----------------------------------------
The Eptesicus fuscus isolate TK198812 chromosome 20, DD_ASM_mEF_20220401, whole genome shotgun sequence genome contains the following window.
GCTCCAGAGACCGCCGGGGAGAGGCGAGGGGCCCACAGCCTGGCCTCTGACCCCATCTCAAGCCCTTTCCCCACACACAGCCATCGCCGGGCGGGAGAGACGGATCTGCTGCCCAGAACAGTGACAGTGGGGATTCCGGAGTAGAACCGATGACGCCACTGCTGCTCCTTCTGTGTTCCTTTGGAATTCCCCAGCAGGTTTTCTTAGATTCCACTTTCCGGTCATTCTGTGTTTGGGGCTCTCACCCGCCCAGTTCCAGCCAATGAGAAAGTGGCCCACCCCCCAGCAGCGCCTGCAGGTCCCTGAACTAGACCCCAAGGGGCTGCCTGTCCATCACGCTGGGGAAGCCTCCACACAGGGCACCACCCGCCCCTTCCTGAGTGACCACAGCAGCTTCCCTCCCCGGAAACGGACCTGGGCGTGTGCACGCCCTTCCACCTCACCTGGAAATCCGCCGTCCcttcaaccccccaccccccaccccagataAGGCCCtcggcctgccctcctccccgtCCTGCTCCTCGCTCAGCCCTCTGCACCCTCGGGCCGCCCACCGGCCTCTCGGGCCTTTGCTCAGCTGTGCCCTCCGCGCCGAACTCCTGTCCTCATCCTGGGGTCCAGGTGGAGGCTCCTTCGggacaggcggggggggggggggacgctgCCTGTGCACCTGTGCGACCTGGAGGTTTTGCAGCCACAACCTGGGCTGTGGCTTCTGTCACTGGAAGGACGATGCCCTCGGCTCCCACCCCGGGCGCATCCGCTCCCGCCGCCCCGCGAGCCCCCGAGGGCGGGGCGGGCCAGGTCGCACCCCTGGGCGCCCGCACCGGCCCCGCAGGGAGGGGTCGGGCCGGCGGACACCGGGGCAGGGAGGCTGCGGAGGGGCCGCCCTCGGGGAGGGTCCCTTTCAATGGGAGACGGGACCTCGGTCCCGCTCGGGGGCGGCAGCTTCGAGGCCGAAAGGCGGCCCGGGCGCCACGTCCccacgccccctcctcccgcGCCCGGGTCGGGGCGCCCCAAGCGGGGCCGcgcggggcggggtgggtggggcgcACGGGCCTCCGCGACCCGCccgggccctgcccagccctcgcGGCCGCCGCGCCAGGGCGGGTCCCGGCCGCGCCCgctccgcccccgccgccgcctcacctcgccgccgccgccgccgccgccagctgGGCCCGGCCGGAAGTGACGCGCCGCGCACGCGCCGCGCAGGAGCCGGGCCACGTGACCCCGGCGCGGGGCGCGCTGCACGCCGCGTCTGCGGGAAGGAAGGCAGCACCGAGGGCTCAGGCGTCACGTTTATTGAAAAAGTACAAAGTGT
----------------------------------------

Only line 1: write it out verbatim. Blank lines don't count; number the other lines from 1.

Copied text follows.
The Eptesicus fuscus isolate TK198812 chromosome 20, DD_ASM_mEF_20220401, whole genome shotgun sequence genome contains the following window.